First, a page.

By Karla Casique
The results of the election caused programs that have been ignored at the University of Maryland, such as UndocuTerp Training, to be brought into the spotlight.
The training program started in spring semester of 2014 and is focused on educating the university’s faculty and staff about undocumented students and their realities. Given once a month by Yvette Lerma Jones, who is the Latinx and Undocumented Student Involvement and Advocacy coordinator at the Multicultural Involvement and Community Advocacy (MICA) office, the program is starting to expand due to the increased interest after the results of the presidential election.
“Undocumented students have been in Maryland for probably over a decade, if not longer,” Lerma Jones said. “The DREAM Act is now beyond five years, which means you should have some answers. How are these answers not coming up?”
The DREAM Act is a Maryland in-state tuition law passed in 2012 that grants in-state tuition to any student regardless of their citizenship status in a two-year community college or a four-year university. It is different than Deferred Action of Childhood Arrivals (DACA), an immigration policy that gives undocumented immigrants who came to the U.S. before they were 16 authorization to work legally in the U.S, have a means of identification and a two-year period of deferred action from being deported.
The majority of people are not aware of the differences between these policies, or even of their existence.
This is the mission of UndocuTerp training: to answer questions and guide faculty and staff in the steps to take if an undocumented student approaches them with a certain question or situation.
Because the two policies and their differences are not commonly known, undocumented students may feel nervous or uncomfortable approaching professors with questions concerning the policies.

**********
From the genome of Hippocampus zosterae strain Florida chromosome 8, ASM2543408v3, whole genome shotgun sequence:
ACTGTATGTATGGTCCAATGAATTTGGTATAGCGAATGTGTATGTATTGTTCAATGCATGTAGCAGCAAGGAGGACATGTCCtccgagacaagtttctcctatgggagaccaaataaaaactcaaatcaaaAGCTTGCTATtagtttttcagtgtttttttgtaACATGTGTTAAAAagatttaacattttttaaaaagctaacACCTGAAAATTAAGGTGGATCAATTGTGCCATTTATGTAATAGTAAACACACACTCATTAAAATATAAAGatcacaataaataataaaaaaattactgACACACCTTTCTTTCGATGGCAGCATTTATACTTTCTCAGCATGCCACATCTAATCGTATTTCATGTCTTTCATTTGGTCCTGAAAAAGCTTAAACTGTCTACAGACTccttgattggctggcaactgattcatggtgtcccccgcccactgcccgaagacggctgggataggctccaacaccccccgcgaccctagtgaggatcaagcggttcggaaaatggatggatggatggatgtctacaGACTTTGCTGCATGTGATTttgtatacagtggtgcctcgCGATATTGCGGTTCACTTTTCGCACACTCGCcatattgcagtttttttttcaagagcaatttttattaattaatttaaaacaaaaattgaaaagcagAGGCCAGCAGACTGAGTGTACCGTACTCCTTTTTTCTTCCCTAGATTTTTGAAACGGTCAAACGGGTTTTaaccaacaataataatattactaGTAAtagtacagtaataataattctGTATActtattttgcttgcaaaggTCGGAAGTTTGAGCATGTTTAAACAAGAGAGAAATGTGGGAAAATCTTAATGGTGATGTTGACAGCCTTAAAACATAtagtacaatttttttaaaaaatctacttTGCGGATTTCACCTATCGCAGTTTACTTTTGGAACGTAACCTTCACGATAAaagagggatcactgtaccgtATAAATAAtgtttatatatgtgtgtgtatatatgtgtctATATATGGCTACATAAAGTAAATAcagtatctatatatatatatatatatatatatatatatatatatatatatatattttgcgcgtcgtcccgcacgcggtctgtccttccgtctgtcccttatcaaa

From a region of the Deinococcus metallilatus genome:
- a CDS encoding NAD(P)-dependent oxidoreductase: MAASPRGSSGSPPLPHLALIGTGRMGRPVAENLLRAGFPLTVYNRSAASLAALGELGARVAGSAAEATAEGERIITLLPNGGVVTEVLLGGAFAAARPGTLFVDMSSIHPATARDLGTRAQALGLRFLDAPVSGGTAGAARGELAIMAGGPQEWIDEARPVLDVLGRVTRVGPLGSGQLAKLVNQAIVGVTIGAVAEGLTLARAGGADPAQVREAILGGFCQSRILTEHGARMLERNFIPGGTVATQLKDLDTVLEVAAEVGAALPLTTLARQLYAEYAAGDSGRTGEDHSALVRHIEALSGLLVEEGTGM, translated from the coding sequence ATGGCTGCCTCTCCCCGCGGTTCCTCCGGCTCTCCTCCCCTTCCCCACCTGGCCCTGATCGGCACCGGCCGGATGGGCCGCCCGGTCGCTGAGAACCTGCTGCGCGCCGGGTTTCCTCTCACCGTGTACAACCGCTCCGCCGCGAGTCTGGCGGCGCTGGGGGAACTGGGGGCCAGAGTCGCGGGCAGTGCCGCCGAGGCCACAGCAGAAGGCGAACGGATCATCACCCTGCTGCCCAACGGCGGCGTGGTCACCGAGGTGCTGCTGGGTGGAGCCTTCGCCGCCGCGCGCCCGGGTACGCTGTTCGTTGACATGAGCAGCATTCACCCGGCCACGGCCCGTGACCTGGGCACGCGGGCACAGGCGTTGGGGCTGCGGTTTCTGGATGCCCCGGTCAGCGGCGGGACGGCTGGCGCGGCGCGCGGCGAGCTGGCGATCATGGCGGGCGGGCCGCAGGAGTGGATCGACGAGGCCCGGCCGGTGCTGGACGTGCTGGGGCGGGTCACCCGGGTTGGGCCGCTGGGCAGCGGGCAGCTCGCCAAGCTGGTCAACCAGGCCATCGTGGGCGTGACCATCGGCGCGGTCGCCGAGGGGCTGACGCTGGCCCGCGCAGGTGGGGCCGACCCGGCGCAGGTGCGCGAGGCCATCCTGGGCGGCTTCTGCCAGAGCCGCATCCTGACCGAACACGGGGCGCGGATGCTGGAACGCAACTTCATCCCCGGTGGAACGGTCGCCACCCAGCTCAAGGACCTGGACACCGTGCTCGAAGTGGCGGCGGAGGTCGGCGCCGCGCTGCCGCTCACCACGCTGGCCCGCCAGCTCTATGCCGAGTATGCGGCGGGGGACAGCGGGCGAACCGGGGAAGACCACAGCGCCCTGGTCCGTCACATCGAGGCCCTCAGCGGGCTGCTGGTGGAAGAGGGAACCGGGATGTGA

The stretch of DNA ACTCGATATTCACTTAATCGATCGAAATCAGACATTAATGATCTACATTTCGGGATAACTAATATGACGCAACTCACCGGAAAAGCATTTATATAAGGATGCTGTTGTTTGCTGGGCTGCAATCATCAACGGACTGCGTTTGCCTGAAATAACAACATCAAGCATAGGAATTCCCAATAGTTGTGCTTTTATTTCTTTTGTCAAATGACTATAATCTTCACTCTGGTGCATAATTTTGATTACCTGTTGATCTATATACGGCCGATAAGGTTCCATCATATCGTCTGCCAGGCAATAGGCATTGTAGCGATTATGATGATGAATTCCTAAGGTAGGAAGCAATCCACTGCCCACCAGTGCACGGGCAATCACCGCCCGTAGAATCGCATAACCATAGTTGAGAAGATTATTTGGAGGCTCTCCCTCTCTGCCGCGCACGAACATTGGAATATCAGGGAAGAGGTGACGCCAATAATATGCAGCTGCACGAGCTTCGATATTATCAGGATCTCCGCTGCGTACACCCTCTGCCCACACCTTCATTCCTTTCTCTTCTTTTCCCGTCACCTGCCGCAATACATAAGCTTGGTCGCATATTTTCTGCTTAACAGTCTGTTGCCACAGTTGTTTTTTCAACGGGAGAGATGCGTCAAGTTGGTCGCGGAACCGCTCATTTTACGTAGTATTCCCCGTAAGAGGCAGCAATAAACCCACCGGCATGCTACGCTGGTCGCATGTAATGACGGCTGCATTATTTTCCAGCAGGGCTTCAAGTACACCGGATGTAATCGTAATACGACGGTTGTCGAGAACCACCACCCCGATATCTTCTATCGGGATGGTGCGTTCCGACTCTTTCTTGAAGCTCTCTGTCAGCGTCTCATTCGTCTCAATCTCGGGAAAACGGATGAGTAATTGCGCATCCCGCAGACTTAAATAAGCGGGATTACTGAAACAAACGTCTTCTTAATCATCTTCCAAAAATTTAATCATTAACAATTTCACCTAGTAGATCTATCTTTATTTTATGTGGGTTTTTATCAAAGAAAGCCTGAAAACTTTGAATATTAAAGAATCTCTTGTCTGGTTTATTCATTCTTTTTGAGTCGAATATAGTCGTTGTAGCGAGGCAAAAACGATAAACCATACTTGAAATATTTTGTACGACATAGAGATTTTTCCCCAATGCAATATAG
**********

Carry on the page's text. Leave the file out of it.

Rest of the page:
“It’s essential for me and other members of our campus community who teach to understand more the specific constraints that in this case, undocumented and DACAmented students face in our classrooms and on the campus space,” said Christina Getrich, an anthropology professor at the university.
“I started the training when I realized that people didn’t have the answers to some of the questions that I had,” said Lerma Jones. “Institutions are built in ways that make us have to prioritize things, and what often gets left out is serving and focusing on populations that … don’t necessarily bring funding in the same ways that other populations might.”
She highlighted how people often compare undocumented students to veteran students because it requires the same campus-wide collaboration in terms of education about what the students need and the resources to aid them in emotional, physical and mental help.
The comparison is incorrect in some ways due to the rhetoric surrounding both populations and the scholarships and federal aid that they receive. Undocumented students cannot receive Free Application for Federal Student Aid (FAFSA) and can only apply for scholarships that are specifically for them.
Though there are roughly 100 undocumented students accounted for at this university, there are many that are unaccounted for, said Delims Umanzor, the Maryland and Washington, D.C., contact for AmeriCorps VISTA Member.
In order to respond to the demand of having more training sessions, people who are well-versed in immigration reform and undocumented immigrant issues will start being trained by Lerma Jones, who will lead the sessions next year.
On Dec. 8, MICA and the Asian American Studies Program (AAST) launched a website aimed specifically for undocumented students. It has all the current resources for UndocuTerps and links for those interested in learning more about getting involved. One of them is UndocuTerp training, showcasing the two sessions that are given.
This is a good first step in serving undocumented students.
“There’s work to be done in terms of UMD making sure they protect all their students. It doesn’t matter their background or status. I mean, we should all protect the students that come to campus because we all pay to be on campus to have our education,” Umanzor said.
Featured Photo Credit: During the UMD walkout on Nov. 17, students held up signs advocating for immigrants being welcomed at this university. (Joe Duffy/Bloc Photographer)
Karla Casique is a junior journalism major and can be reached at email@example.com.